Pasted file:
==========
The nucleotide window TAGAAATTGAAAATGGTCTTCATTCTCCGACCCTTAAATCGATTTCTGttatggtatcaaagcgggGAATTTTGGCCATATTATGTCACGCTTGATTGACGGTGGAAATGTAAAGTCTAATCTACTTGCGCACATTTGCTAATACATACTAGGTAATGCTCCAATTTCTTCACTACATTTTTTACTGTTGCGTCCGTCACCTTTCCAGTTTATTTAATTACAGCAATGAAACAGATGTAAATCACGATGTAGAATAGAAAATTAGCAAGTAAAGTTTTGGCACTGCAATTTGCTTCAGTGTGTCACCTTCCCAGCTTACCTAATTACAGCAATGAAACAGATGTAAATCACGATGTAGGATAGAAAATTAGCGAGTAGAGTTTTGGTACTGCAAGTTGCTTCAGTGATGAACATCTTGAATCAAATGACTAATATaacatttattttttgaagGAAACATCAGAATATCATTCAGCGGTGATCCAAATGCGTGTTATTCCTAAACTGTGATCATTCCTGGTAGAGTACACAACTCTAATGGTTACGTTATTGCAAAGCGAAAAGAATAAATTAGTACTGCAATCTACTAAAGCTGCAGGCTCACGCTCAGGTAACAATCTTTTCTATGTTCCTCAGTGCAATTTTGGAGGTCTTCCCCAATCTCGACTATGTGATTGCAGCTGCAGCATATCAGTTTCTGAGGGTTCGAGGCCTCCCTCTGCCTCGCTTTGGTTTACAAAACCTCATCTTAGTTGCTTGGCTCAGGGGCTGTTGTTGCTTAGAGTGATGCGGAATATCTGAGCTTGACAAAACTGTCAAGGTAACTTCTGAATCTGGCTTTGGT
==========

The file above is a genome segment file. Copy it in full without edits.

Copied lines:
The nucleotide window TAGAAATTGAAAATGGTCTTCATTCTCCGACCCTTAAATCGATTTCTGttatggtatcaaagcgggGAATTTTGGCCATATTATGTCACGCTTGATTGACGGTGGAAATGTAAAGTCTAATCTACTTGCGCACATTTGCTAATACATACTAGGTAATGCTCCAATTTCTTCACTACATTTTTTACTGTTGCGTCCGTCACCTTTCCAGTTTATTTAATTACAGCAATGAAACAGATGTAAATCACGATGTAGAATAGAAAATTAGCAAGTAAAGTTTTGGCACTGCAATTTGCTTCAGTGTGTCACCTTCCCAGCTTACCTAATTACAGCAATGAAACAGATGTAAATCACGATGTAGGATAGAAAATTAGCGAGTAGAGTTTTGGTACTGCAAGTTGCTTCAGTGATGAACATCTTGAATCAAATGACTAATATaacatttattttttgaagGAAACATCAGAATATCATTCAGCGGTGATCCAAATGCGTGTTATTCCTAAACTGTGATCATTCCTGGTAGAGTACACAACTCTAATGGTTACGTTATTGCAAAGCGAAAAGAATAAATTAGTACTGCAATCTACTAAAGCTGCAGGCTCACGCTCAGGTAACAATCTTTTCTATGTTCCTCAGTGCAATTTTGGAGGTCTTCCCCAATCTCGACTATGTGATTGCAGCTGCAGCATATCAGTTTCTGAGGGTTCGAGGCCTCCCTCTGCCTCGCTTTGGTTTACAAAACCTCATCTTAGTTGCTTGGCTCAGGGGCTGTTGTTGCTTAGAGTGATGCGGAATATCTGAGCTTGACAAAACTGTCAAGGTAACTTCTGAATCTGGCTTTGGT